For the past seven months, the US has been fighting alongside the rest of the world to reign in COVID-19. From cutting-edge research and technical developments to recovery routines and last-line-of-defense treatments, cryogenics has played a number of roles—some expected and some surprising—to aid in the international response to the pandemic. Organizations and individuals are utilizing many applications that rely on cryogenics as the underlying technology.
TRIUMF (CSA CSM), Canada’s particle accelerator center, recently contributed research and development to the “bubble helmet,” a non-invasive ventilation (NIV) system. While traditional NIV systems are not effective for COVID-19 because of the potential risk of aerosolization, the bubble helmet seals around the neck, thus substantially reducing the aerosolization risk.
According to cosmicmedical.ca, “a collective of open source medical innovations for COVID-19,” the bubble helmet interface allows patients to receive high flow oxygen from either wall gas, Continuous Positive Airway Pressure (CPAP)/Bilevel Positive Airway Pressure (BiPAP) or a ventilator. The designers hope that the helmet will “help support patients prior to requirement for intubation and ventilation, and allow for earlier step-down from full ventilation as patients improve, both strategies which would augment institutional ventilator capacity.”
Cryo-electron microscopy (cryo-EM) has proven to be an invaluable tool for revealing more details about the coronavirus itself. Around the world, researchers are turning to cryogenically cooled microscopes to further map out the structure and function of the virus and better understand how to fight it.
A study published in Nature on September 17 by the Francis Crick Institute in London outlines the ten distinct structural states that the SARS-CoV-2 adopted to interact with the ACE2 human virus receptor. This work has dramatically accelerated vaccine and treatment research around the world and cryo-EM technology and the hardworking researchers working with the technology are to be thanked. While it was previously understood that the virus’ surface is covered in “spikes” that enable human infection, this represents the first investigation into the binding mechanism between the ACE2 receptor and the spike protein in its entirety.
Argonne National Laboratory (CSA CSM) has contributed heavily to the fight against COVID both in the US and abroad. “By using the ultra bright, high energy X-rays provided by Argonne’s Advanced Photon Source, researchers are employing a powerful tool to determine the protein structures of the virus. By understanding the virus’s protein structure, researchers can lay the groundwork for potential drug therapies and vaccines,” a statement on their COVID response website page reads.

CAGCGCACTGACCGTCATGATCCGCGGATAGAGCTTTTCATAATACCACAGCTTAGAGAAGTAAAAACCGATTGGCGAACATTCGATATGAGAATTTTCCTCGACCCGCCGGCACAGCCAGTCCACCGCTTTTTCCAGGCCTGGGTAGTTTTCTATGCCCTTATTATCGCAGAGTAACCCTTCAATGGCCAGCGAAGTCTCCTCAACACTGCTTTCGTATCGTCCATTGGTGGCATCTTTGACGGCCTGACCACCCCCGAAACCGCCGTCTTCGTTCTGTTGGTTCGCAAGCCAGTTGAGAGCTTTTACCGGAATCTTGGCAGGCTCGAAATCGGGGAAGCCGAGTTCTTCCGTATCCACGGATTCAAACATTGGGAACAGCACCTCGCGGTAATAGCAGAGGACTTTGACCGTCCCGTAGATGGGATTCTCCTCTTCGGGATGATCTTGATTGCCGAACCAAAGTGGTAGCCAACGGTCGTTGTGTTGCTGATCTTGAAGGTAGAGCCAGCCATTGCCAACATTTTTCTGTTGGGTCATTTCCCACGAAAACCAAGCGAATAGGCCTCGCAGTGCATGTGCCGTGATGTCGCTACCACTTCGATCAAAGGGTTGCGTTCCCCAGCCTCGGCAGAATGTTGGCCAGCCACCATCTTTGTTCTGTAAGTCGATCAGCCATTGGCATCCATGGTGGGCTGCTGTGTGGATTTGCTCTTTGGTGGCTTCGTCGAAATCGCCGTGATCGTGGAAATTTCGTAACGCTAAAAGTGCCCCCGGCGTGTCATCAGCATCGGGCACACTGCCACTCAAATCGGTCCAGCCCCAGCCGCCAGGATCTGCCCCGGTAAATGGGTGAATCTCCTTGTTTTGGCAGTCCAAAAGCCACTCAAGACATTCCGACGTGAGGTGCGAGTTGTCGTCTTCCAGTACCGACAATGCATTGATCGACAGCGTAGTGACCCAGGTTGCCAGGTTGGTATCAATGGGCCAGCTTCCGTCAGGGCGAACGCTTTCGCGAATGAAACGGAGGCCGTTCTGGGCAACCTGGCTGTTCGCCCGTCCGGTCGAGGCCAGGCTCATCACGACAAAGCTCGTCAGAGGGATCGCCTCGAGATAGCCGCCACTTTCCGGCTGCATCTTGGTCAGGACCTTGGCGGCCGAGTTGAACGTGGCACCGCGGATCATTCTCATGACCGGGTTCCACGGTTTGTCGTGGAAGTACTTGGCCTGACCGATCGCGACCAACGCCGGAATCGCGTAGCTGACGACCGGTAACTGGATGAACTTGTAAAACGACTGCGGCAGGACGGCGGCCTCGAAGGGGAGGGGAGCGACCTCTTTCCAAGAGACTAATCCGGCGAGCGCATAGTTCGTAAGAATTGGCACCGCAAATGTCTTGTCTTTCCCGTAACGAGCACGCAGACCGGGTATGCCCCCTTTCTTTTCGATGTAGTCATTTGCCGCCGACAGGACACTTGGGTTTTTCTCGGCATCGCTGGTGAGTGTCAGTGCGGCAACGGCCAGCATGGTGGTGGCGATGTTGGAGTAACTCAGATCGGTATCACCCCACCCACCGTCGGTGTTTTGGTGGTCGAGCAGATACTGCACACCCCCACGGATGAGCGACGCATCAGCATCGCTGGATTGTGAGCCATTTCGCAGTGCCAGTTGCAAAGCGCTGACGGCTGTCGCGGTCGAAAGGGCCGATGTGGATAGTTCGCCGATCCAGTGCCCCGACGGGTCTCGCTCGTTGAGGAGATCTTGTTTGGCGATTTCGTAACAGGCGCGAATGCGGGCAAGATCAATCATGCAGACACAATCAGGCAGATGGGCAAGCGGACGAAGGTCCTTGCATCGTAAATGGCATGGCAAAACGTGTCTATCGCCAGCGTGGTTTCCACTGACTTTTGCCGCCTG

Researchers at Argonne are also helping to understand the virus through state-of-the-art supercomputing, providing insights that may form the foundation of a vaccine. At the same time, other scientists are modeling the further progression of the epidemic and ensuring that supply chains and key infrastructure remain resilient in a time of uncertainty.
Once a vaccine is developed, cryogenics may play an important role in the supply chain that ensures safe delivery around the globe. According to industry agencies like the FDA and CDC, a vaccine will likely need to be stored near -70 °C (203 K) during global transport. While this temperature does not meet the definition of cryogenics (typically beginning at 123 K and below), cryogenic cooling systems like liquid nitrogen are expected to be used to help ensure that vaccines safely reach even the most remote areas and those places where conventional cooling is not possible due to supply chain issues.
While these examples represent only a very small sample of the worldwide efforts to beat the pandemic, they underline an important fact: cryogenics enables some of the world’s most advanced and important research and facilitates groundbreaking developments in engineering and physics. While the world wages war on the invisible enemy that is SARS-CoV-2, cryogenics will continue to support those leading the charge. ■